Country stars raising funds to restore Johnny Cash boyhood home

Wed Oct 3, 2012 3:11pm EDT
 
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By Vernell Hackett

NASHVILLE, Tenn (Reuters) - Country stars Willie Nelson, Dierks Bentley, the Civil Wars and Rosanne Cash join forces this week in a fund-raising concert for the restoration of the boyhood home of late legend Johnny Cash.

Cash's humble home in the tiny town of Dyess, Arkansas, was acquired in 2011 by Arkansas State University, which is spearheading the drive to repair and furnish the 1930s era house where the "Ring of Fire" singer grew up with his six brothers and sisters.

"It's been a long process," Cash's song-writer daughter, Rosanne, told Reuters, referring to purchasing the home and getting the restoration underway. "There are a lot of Johnny Cash projects out there, but this is the one that captured my heart."

Cash, an icon of country music whose hits spanned more than 50 years, died in 2003 at age 71.

Bentley, 36, who has had eight number one hits including " "Home," and "5-1-5-0," said he wanted to take part in Friday's fundraiser out of respect for the veteran performers who have paved the way for his new generation of singers.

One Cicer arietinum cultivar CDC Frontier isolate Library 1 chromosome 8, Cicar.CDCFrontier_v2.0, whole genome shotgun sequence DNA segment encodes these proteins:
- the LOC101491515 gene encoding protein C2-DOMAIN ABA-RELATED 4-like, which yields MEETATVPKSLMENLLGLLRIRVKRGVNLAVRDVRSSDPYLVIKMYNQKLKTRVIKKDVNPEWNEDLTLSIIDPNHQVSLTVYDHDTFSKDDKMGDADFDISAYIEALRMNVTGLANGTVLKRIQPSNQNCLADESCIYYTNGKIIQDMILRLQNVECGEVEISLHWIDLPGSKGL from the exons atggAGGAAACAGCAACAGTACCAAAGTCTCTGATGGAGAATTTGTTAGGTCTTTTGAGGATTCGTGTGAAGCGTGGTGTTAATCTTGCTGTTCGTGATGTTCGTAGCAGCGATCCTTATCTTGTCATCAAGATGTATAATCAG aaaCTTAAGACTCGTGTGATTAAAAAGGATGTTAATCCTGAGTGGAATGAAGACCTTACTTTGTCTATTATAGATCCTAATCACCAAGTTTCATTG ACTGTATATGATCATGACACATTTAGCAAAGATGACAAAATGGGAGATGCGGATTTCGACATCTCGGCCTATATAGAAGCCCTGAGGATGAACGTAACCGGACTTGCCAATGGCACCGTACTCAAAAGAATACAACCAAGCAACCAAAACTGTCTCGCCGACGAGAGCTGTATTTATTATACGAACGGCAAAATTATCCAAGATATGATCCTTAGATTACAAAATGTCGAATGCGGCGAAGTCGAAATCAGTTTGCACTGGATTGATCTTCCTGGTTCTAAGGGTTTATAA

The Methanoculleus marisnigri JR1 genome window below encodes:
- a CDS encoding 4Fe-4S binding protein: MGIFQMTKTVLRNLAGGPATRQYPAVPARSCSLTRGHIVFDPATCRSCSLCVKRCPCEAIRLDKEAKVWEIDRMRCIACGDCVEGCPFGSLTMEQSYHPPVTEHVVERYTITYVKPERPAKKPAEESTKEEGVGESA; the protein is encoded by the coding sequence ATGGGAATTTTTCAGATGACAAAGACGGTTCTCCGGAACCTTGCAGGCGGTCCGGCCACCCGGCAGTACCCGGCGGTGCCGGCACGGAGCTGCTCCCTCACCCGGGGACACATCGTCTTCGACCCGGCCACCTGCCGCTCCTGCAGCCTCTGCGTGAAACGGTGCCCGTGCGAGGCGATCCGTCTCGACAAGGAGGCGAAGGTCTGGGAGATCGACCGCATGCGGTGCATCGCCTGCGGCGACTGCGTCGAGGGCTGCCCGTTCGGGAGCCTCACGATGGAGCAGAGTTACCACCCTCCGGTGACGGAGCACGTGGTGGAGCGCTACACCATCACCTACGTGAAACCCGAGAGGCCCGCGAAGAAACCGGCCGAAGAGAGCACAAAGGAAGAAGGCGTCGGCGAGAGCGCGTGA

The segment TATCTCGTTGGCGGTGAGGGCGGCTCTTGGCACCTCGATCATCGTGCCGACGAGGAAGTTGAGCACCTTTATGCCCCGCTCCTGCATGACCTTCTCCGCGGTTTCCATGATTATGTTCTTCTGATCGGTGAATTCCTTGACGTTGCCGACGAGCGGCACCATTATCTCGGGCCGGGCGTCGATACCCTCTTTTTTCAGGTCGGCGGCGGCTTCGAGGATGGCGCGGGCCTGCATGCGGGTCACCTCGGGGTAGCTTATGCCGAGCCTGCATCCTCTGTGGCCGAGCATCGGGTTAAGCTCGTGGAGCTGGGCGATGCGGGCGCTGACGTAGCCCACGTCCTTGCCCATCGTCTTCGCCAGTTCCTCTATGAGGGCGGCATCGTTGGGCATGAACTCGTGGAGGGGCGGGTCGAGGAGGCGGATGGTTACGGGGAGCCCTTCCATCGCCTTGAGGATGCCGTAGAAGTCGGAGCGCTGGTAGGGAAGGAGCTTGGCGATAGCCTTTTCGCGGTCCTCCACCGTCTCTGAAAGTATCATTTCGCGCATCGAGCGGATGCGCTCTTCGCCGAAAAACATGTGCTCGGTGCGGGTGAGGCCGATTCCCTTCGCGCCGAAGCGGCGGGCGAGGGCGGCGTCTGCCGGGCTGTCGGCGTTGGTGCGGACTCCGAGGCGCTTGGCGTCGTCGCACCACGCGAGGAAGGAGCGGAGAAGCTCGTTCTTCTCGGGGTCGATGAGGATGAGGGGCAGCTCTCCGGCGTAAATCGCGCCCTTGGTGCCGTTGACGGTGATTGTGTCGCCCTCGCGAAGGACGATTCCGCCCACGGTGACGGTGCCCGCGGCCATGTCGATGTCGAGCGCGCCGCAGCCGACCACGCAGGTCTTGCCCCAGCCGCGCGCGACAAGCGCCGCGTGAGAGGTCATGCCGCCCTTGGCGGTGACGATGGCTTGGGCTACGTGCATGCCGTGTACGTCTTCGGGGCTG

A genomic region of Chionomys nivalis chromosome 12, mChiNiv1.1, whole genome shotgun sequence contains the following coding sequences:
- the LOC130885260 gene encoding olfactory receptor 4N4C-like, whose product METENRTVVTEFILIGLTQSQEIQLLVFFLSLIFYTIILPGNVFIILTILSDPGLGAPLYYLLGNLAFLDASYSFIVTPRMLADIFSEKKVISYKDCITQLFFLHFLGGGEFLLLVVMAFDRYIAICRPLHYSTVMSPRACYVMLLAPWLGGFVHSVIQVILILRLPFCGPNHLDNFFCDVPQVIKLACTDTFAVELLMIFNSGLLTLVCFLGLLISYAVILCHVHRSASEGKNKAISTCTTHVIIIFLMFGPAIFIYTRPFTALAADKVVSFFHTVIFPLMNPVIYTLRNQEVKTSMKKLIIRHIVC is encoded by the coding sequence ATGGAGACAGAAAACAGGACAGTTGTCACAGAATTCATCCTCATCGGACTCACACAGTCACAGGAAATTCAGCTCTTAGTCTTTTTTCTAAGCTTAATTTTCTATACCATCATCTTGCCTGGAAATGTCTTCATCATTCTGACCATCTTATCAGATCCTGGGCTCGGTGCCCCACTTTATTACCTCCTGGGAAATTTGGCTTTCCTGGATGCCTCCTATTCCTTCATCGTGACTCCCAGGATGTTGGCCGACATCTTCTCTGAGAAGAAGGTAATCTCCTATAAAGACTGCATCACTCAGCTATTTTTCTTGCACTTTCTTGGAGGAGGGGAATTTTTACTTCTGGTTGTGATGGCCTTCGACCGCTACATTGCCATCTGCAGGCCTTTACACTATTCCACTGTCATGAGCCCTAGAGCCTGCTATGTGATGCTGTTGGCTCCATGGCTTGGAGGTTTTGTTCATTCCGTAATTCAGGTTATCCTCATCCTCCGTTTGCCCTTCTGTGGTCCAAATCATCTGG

"I don't know anyone who doesn't love Johnny Cash," Bentley told Reuters. "It's pretty cool to be part of that show."

"To have the chance to be part of a unique festival always excites me, especially when you are raising money for a great cause and it's tied to a guy that this town (Nashville) really respects a lot," Bentley added.

Cash's family moved to rural Dyess in 1936 because they were given 20 acres of land under President Franklin D. Roosevelt's New Deal plan to boost agriculture.   Continued...

 
The boyhood home of country music star Johnny Cash is shown in this undated publicity photo released to Reuters October 3, 2012. Cash's humble home in the tiny town of Dyess, Arkansas, was acquired in 2011 by Arkansas State University, which is spearheading the drive to repair and furnish the 1930s era house where the "Ring of Fire" singer grew up with his six brothers and sisters. REUTERS/Arkansas State University/Handout